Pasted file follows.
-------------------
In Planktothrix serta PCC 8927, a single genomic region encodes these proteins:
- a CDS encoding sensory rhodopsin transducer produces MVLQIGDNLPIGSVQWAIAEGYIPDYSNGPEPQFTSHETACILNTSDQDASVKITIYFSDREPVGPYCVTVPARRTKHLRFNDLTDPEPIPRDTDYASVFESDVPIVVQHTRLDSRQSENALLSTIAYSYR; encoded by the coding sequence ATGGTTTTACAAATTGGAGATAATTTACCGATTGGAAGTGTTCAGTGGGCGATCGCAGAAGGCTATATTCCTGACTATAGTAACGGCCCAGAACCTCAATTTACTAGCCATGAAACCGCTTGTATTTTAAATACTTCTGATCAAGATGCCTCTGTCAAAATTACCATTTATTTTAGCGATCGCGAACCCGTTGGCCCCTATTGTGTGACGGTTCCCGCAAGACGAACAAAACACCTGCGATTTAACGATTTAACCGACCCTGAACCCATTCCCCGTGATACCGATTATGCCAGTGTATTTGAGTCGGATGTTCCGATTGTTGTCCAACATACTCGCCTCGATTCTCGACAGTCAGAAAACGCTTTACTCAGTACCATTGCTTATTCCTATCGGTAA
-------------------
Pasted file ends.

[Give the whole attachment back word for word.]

In Planktothrix serta PCC 8927, a single genomic region encodes these proteins:
- a CDS encoding sensory rhodopsin transducer produces MVLQIGDNLPIGSVQWAIAEGYIPDYSNGPEPQFTSHETACILNTSDQDASVKITIYFSDREPVGPYCVTVPARRTKHLRFNDLTDPEPIPRDTDYASVFESDVPIVVQHTRLDSRQSENALLSTIAYSYR; encoded by the coding sequence ATGGTTTTACAAATTGGAGATAATTTACCGATTGGAAGTGTTCAGTGGGCGATCGCAGAAGGCTATATTCCTGACTATAGTAACGGCCCAGAACCTCAATTTACTAGCCATGAAACCGCTTGTATTTTAAATACTTCTGATCAAGATGCCTCTGTCAAAATTACCATTTATTTTAGCGATCGCGAACCCGTTGGCCCCTATTGTGTGACGGTTCCCGCAAGACGAACAAAACACCTGCGATTTAACGATTTAACCGACCCTGAACCCATTCCCCGTGATACCGATTATGCCAGTGTATTTGAGTCGGATGTTCCGATTGTTGTCCAACATACTCGCCTCGATTCTCGACAGTCAGAAAACGCTTTACTCAGTACCATTGCTTATTCCTATCGGTAA